Bridging (networking)


Bridging (networking)

Bridging is a forwarding technique used in packet-switched computer networks. Unlike routing, bridging makes no assumptions about where in a network a particular address is located. Instead, it depends on flooding and examination of source addresses in received packet headers to locate unknown devices. Once a device has been located, its location is recorded in a table where the MAC address is stored so as to avoid the need for further broadcasting. The utility of bridging is limited by its dependence on flooding, and is thus only used in local area networks.

Bridging generally refers to Transparent bridging or Learning bridge operation which predominates in Ethernet. Another form of bridging, Source route bridging, was developed for token ring networks.

A network bridge connects multiple network segments at the data link layer (Layer 2) of the OSI model. In Ethernet networks, the term bridge formally means a device that behaves according to the IEEE 802.1D standard. A bridge and a switch are very much alike; a switch being a bridge with numerous ports. Switch or Layer 2 switch is often used interchangeably with bridge.

Contents

Transparent bridging operation

A bridge uses a forwarding database to send frames across network segments. The forwarding database is initially empty and entries in the database are built as the bridge receives frames. If an address entry is not found in the forwarding database, the frame is flooded to all other ports of the bridge, forwarding the frame to all segments except the source address. By means of these broadcast frames, the destination network will respond and a forwarding database entry will be created.

As an example, consider three hosts, A, B and C and a bridge. The bridge has three ports. A is connected to bridge port 1, B is connected bridge port 2, C is connected to bridge port 3. A sends a frame addressed to B to the bridge. The bridge examines the source address of the frame and creates an address and port number entry for A in its forwarding table. The bridge examines the destination address of the frame and does not find it in its forwarding table so it floods it to all other ports: 2 and 3. The frame is received by hosts B and C. Host C examines the destination address and ignores the frame. Host B recognizes a destination address match and generates a response to A. On the return path, the bridge adds an address and port number entry for B to its forwarding table. The bridge already has A's address in its forwarding table so it forwards the response only to port 1. Host C or any other hosts on port 3 are not burdened with the response. Two-way communication is now possible between A and B without any further flooding.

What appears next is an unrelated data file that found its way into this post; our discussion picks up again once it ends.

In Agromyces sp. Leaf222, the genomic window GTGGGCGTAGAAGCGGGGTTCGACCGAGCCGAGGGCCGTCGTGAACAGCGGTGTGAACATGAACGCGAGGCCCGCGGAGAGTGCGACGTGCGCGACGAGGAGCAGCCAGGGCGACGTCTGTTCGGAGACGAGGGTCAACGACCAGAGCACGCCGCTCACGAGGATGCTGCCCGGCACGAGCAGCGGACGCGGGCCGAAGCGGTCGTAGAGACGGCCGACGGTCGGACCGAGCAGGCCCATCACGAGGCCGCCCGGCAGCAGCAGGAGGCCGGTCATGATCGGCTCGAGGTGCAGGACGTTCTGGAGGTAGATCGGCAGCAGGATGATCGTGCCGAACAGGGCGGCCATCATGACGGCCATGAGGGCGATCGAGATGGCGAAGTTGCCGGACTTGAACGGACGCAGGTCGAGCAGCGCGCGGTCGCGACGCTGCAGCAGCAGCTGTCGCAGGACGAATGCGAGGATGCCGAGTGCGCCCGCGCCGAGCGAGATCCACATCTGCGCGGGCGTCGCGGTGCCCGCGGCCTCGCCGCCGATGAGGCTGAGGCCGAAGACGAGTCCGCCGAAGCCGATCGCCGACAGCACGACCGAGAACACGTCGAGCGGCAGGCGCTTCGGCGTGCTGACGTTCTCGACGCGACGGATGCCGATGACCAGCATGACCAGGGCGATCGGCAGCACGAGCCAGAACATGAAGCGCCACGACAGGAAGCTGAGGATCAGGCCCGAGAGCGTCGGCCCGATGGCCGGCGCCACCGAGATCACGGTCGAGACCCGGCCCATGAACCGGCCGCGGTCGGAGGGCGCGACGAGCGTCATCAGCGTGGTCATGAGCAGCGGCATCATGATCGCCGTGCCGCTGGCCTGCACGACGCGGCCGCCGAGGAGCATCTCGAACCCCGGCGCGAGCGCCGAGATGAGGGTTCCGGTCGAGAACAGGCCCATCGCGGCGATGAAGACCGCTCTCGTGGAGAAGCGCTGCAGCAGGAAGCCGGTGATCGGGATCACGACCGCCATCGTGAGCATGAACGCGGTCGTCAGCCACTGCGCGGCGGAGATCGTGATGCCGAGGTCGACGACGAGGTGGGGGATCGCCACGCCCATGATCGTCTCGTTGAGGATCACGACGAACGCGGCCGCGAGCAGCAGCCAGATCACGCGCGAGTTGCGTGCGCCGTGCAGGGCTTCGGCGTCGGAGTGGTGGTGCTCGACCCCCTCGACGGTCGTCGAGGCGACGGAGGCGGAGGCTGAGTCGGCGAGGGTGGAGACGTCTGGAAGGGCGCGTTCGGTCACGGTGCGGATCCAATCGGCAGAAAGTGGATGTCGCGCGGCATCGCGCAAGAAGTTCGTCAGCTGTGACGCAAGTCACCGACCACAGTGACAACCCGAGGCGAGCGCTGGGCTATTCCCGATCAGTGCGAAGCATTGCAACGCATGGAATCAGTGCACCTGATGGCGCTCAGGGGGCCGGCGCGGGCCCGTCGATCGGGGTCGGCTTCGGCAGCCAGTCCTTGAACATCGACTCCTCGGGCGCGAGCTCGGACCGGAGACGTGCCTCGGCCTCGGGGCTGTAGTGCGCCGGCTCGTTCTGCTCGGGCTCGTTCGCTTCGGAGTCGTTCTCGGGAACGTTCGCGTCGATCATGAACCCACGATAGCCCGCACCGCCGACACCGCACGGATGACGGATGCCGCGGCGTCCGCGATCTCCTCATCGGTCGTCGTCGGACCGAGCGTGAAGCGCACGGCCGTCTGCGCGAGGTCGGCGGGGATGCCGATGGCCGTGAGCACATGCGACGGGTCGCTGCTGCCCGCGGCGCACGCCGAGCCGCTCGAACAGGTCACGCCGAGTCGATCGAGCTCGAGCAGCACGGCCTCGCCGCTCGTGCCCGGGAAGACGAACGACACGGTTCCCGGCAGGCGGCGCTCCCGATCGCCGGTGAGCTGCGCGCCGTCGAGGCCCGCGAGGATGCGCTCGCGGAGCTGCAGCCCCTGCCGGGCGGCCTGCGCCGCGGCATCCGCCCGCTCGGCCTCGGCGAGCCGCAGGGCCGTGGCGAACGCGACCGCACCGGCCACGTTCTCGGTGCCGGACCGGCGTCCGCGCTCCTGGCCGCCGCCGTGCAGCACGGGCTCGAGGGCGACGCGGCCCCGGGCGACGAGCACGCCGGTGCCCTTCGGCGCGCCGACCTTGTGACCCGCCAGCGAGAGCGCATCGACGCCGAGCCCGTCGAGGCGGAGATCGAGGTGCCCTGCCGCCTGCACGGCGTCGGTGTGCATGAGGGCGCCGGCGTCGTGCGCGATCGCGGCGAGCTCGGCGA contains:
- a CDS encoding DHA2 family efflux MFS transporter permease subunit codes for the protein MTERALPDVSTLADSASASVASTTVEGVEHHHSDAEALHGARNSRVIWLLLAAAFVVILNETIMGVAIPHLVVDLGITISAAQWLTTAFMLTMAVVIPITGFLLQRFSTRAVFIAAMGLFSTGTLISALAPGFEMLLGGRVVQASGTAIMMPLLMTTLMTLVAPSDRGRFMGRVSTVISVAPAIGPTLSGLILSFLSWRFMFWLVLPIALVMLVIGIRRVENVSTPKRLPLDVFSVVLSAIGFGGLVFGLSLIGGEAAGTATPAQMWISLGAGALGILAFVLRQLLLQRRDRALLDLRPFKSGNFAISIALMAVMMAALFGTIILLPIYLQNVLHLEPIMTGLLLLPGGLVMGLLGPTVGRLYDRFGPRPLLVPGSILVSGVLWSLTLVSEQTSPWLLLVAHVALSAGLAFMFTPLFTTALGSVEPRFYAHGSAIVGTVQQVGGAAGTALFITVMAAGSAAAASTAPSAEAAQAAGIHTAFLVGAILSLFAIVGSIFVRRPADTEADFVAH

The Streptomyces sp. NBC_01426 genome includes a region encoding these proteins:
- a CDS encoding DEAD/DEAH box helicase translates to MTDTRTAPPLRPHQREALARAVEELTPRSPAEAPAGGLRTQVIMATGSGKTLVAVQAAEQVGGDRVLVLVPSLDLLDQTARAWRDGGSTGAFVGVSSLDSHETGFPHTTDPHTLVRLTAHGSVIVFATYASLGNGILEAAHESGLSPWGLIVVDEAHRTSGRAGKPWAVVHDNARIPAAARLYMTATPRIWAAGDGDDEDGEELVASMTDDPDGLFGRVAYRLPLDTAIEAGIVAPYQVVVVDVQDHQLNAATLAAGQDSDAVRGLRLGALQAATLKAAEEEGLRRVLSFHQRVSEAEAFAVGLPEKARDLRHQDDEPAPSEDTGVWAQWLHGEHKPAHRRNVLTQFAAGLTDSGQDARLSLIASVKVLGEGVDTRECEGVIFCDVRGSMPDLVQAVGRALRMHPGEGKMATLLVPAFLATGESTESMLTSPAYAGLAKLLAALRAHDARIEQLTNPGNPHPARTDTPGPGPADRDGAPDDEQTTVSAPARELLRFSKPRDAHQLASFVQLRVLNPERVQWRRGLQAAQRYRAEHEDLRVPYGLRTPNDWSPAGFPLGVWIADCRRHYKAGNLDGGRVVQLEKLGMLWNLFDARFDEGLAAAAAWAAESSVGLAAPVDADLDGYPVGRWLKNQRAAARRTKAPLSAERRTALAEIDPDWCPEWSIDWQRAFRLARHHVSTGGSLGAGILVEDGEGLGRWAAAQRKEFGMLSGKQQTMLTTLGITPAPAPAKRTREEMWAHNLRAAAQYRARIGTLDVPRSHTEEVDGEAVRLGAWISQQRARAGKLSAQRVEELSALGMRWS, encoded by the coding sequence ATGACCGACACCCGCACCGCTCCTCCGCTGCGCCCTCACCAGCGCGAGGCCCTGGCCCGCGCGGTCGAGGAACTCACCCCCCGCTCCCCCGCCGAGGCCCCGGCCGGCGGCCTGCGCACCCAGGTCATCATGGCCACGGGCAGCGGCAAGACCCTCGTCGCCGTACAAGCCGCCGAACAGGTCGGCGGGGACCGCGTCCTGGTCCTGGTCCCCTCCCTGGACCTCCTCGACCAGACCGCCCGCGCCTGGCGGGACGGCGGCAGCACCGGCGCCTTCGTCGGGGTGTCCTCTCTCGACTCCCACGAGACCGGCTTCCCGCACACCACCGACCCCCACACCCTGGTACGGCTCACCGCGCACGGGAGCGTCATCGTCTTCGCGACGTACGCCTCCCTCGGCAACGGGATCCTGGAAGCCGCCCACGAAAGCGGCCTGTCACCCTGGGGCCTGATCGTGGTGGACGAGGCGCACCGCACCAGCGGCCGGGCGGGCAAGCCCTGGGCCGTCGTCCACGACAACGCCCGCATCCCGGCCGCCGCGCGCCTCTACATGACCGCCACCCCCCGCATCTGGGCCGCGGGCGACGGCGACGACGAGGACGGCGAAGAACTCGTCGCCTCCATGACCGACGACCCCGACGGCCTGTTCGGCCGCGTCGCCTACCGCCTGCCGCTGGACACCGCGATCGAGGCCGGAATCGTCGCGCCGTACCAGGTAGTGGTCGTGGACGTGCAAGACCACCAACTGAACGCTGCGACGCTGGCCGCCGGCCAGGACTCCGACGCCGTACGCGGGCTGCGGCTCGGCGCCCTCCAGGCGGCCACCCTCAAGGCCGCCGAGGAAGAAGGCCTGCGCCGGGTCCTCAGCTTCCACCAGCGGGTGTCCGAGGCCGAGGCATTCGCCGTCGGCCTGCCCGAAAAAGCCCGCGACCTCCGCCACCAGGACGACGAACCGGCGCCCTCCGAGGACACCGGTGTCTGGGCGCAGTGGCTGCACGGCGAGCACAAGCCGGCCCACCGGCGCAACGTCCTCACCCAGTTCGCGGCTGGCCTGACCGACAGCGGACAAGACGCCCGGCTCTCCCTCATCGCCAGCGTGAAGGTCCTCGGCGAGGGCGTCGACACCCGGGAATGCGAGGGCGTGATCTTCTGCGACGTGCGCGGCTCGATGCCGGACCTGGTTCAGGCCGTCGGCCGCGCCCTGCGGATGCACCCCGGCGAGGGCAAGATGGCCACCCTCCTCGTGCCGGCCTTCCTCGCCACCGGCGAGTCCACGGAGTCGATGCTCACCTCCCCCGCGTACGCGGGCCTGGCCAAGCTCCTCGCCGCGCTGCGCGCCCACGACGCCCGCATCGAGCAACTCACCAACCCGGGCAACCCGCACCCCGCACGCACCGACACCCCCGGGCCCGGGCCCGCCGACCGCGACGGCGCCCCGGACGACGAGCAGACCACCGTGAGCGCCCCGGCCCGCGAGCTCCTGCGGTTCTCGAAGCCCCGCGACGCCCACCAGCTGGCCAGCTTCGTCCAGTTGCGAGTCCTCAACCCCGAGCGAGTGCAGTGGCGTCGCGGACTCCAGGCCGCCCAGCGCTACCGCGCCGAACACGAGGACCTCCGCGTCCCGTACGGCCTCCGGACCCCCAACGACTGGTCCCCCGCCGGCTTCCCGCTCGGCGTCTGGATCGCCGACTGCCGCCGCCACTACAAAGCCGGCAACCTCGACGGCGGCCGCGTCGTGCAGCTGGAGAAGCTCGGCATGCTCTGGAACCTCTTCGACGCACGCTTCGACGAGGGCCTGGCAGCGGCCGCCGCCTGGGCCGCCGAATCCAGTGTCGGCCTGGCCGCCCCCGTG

Note that both source and destination addresses are used in this algorithm. Source addresses are recorded in entries in the table, while destination addresses are looked up in the table and matched to the proper segment to send the frame to.

The technology was originally developed by the Digital Equipment Corporation (DEC) in the 1980s.[1]

Filtering database

To translate between two segments, a bridge reads a frame's destination MAC address and decides to either forward or filter. If the bridge determines that the destination node is on another segment on the network, it forwards (retransmits) the packet to that segment. If the destination address belongs to the same segment as the source address, the bridge filters (discards) the frame. As nodes transmit data through the bridge, the bridge establishes a filtering database (also known as a forwarding table) of known MAC addresses and their locations on the network. The bridge uses its filtering database to determine whether a packet should be forwarded or filtered.

Destination lookup failure

Layer 2 (L2) Ethernet Switch is looking at the MAC Destination address of the Ethernet frame in order to switch it to the appropriate port/s. In case that MAC address exists in the Switch L2 Table, it transmits the Frame only to the port which is tied to that entry. In case that MAC address doesn’t exist in the Switch L2 Table, the frame is considered DLF and it been transmitted to all forwarding ports of that VLAN. (Also Broadcasts such as ARP Request messages are transmitted to the same ports)

Advantages of network bridges

Disadvantages of network bridges

  • Does not limit the scope of broadcasts
  • Does not scale to extremely large networks
  • Buffering and processing introduces delays
  • A complex network topology can pose a problem for transparent bridges. For example, multiple paths between transparent bridges and LANs can result in bridge loops. The spanning tree protocol helps to reduce problems with complex topologies.

Bridging versus routing

Bridging and routing are both ways of performing data control, but work through different methods. Bridging takes place at OSI Model Layer 2 (data-link layer) while routing takes place at the OSI Model Layer 3 (network layer). This difference means that a bridge directs frames according to hardware assigned MAC addresses while a router makes its decisions according to arbitrarily assigned IP Addresses. As a result of this, bridges are not concerned with and are unable to distinguish networks while routers can.

When designing a network, one can choose to put multiple segments into one bridged network or to divide it into different networks interconnected by routers. If a host is physically moved from one network area to another in a routed network, it has to get a new IP address; if this system is moved within a bridged network, it doesn't have to reconfigure anything.

See also

References

  1. ^ "Transparent Bridging". Cisco Systems, Inc.. http://docwiki.cisco.com/wiki/Transparent_Bridging. Retrieved 2010-06-20. 

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